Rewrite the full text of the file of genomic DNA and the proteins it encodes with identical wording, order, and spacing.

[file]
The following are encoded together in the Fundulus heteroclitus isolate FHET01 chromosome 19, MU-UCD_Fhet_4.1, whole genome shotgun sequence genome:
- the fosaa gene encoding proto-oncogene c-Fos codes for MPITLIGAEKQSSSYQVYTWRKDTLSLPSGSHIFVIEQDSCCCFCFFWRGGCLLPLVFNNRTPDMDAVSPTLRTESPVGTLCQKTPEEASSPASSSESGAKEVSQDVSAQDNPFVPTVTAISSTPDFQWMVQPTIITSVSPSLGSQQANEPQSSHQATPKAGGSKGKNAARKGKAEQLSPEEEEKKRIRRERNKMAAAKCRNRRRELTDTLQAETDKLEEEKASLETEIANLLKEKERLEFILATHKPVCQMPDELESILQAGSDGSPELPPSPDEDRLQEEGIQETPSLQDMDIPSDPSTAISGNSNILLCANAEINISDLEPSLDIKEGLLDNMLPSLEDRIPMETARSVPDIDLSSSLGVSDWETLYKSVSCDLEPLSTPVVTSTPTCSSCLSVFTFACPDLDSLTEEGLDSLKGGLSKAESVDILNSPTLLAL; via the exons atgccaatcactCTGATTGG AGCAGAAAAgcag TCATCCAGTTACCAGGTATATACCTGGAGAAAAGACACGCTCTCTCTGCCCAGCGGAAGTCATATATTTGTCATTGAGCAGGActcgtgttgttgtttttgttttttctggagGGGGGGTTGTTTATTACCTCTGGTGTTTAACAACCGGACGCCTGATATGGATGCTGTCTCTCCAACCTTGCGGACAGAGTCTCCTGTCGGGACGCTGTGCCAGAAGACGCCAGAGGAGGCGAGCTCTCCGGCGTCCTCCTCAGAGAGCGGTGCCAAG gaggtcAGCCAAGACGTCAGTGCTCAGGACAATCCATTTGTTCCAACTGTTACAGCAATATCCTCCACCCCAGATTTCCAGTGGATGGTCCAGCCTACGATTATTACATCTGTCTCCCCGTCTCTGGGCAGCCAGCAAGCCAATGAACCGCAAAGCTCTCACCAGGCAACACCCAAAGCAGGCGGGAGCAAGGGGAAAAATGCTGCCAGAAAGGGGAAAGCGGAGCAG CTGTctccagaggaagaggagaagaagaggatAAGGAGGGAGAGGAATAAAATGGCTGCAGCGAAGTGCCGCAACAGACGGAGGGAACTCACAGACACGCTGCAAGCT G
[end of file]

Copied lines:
The following are encoded together in the Fundulus heteroclitus isolate FHET01 chromosome 19, MU-UCD_Fhet_4.1, whole genome shotgun sequence genome:
- the fosaa gene encoding proto-oncogene c-Fos codes for MPITLIGAEKQSSSYQVYTWRKDTLSLPSGSHIFVIEQDSCCCFCFFWRGGCLLPLVFNNRTPDMDAVSPTLRTESPVGTLCQKTPEEASSPASSSESGAKEVSQDVSAQDNPFVPTVTAISSTPDFQWMVQPTIITSVSPSLGSQQANEPQSSHQATPKAGGSKGKNAARKGKAEQLSPEEEEKKRIRRERNKMAAAKCRNRRRELTDTLQAETDKLEEEKASLETEIANLLKEKERLEFILATHKPVCQMPDELESILQAGSDGSPELPPSPDEDRLQEEGIQETPSLQDMDIPSDPSTAISGNSNILLCANAEINISDLEPSLDIKEGLLDNMLPSLEDRIPMETARSVPDIDLSSSLGVSDWETLYKSVSCDLEPLSTPVVTSTPTCSSCLSVFTFACPDLDSLTEEGLDSLKGGLSKAESVDILNSPTLLAL; via the exons atgccaatcactCTGATTGG AGCAGAAAAgcag TCATCCAGTTACCAGGTATATACCTGGAGAAAAGACACGCTCTCTCTGCCCAGCGGAAGTCATATATTTGTCATTGAGCAGGActcgtgttgttgtttttgttttttctggagGGGGGGTTGTTTATTACCTCTGGTGTTTAACAACCGGACGCCTGATATGGATGCTGTCTCTCCAACCTTGCGGACAGAGTCTCCTGTCGGGACGCTGTGCCAGAAGACGCCAGAGGAGGCGAGCTCTCCGGCGTCCTCCTCAGAGAGCGGTGCCAAG gaggtcAGCCAAGACGTCAGTGCTCAGGACAATCCATTTGTTCCAACTGTTACAGCAATATCCTCCACCCCAGATTTCCAGTGGATGGTCCAGCCTACGATTATTACATCTGTCTCCCCGTCTCTGGGCAGCCAGCAAGCCAATGAACCGCAAAGCTCTCACCAGGCAACACCCAAAGCAGGCGGGAGCAAGGGGAAAAATGCTGCCAGAAAGGGGAAAGCGGAGCAG CTGTctccagaggaagaggagaagaagaggatAAGGAGGGAGAGGAATAAAATGGCTGCAGCGAAGTGCCGCAACAGACGGAGGGAACTCACAGACACGCTGCAAGCT G